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Times have changed and our thinking about the way we manage our improvement activities has to change. Good is not good enough. Only the very best will attract customers in today’s competitive environment. We have to excel in all parts of our organization. We have to have an organization that “wows” the customer, not just satisfies them. Research confirms that as much as 60 per cent of change initiatives and other projects fail as a direct result of a fundamental inability to manage their social implications.
1 Change is inevitable and we must embrace it if we are going to be successful in this challenging world we live in. Everything changes as well as each organization and, according to Waring and Glendon, change management has become a core element of management rhetoric. 2 In this paper we’ll take a look at changes which each organization may face, discover why they appear and how they may be connected with risks. We will also discover the role of risk management in managing change. Types of Change
In any organization setting, change is inevitable. But not all types of change are the same – there is a distinct difference between continuous change, as in continuous incremental improvement of EXISTING products, programs, services and processes, and discontinuous change, as in reengineering using a “blank sheet” approach or new technology that relies on a complete departure from existing systems and infrastructures3. Continuous change is evolutionary, whereas discontinuous change is revolutionary, and therefore extremely disruptive.
When a leader, and presumably the leadership team, calls for any type of change to occur, but especially discontinuous change, they are essentially saying to the organization “life as we know it will never be the same”. And here the process of managing change starts. Three Basic Change Management Definitions4 In thinking about what is meant by “change management,” at least three basic definitions come to mind: 1. The task of managing change. 2. An area of professional practice. 3. A body of knowledge. The Task of Managing Change
The first and most obvious definition of “change management” is that the term refers to the task of managing change. The obvious is not necessarily unambiguous. Managing change is itself a term that has at least two meanings. One meaning of “managing change” refers to the making of changes in a planned and managed or systematic fashion. The aim is to more effectively implement new methods and systems in an ongoing organization. The changes to be managed lie within and are controlled by the organization.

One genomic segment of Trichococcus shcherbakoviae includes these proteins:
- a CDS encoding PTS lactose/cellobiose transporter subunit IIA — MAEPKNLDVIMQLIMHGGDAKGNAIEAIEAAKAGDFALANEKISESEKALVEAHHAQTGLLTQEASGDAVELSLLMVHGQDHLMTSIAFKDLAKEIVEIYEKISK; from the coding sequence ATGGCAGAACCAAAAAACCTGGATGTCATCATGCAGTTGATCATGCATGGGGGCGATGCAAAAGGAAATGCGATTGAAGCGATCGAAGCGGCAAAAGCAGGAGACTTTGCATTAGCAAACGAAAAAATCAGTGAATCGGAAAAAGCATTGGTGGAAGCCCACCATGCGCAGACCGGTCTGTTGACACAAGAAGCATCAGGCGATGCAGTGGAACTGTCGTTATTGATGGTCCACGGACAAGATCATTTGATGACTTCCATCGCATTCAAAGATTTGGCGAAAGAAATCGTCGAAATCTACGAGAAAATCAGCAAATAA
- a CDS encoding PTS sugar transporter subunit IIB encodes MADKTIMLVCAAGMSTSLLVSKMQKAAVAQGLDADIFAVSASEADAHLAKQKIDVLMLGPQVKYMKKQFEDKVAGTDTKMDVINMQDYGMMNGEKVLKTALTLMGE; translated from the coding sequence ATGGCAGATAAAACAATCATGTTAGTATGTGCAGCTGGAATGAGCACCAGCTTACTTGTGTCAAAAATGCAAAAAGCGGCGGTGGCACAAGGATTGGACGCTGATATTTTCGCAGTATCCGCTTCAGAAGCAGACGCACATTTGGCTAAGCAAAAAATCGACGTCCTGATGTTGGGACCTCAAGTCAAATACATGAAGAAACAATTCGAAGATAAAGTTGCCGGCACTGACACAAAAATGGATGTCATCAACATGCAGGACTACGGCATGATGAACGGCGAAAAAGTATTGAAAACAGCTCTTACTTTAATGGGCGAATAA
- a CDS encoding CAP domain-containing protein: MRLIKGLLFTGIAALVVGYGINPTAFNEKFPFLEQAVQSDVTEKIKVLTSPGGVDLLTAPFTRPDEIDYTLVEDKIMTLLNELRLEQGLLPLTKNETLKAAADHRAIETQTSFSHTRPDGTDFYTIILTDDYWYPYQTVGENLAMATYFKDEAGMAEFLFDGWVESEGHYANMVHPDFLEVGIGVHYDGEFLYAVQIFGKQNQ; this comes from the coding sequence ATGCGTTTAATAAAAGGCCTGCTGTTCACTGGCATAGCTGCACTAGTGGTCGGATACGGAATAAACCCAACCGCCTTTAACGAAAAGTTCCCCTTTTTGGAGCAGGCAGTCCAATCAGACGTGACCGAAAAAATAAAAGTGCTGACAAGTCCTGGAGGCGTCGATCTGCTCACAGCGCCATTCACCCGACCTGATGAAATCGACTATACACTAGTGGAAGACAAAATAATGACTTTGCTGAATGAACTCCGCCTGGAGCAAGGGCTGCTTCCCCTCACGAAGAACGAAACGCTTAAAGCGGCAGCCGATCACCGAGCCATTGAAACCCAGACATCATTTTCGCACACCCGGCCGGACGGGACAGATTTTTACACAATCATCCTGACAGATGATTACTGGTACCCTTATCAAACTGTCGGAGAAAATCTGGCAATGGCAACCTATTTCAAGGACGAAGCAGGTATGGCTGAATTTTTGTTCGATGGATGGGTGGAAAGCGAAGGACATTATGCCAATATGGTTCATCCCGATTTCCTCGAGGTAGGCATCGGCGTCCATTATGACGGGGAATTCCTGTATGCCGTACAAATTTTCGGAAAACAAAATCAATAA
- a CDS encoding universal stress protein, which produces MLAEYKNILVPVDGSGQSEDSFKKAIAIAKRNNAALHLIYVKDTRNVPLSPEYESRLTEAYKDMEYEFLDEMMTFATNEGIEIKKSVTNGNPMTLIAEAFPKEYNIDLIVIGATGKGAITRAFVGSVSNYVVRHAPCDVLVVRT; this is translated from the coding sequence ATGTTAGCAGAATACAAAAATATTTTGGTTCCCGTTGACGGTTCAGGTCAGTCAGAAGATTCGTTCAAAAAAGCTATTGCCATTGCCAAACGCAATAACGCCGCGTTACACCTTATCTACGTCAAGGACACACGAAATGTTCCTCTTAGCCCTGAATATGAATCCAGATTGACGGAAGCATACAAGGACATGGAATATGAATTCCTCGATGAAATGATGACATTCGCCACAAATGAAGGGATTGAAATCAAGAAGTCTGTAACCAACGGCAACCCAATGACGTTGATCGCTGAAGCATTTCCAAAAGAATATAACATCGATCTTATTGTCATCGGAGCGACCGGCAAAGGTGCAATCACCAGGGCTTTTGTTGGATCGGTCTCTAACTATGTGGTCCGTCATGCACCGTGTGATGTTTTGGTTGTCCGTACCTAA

Perhaps the most familiar instance of this kind of change is the change or version control aspect of information system development projects. However, these internal changes might have been triggered by events originating outside the organization, in what is usually termed “the environment. ” Hence, the second meaning of managing change, namely, the response to changes over which the organization exercises little or no control (e. g. , legislation, social and political upheaval, the actions of competitors, shifting economic tides and currents, and so on).
Researchers and practitioners alike typically distinguish between a knee-jerk or reactive response and an anticipative or proactive response. An Area of Professional Practice The second definition of change management is “an area of professional practice. ” There are dozens, if not hundreds, of independent consultants who will quickly and proudly proclaim that they are engaged in planned change, that they are change agents, that they manage change for their clients, and that their practices are change management practices. There are numerous small consulting firms whose principals would make these same statements about their firms.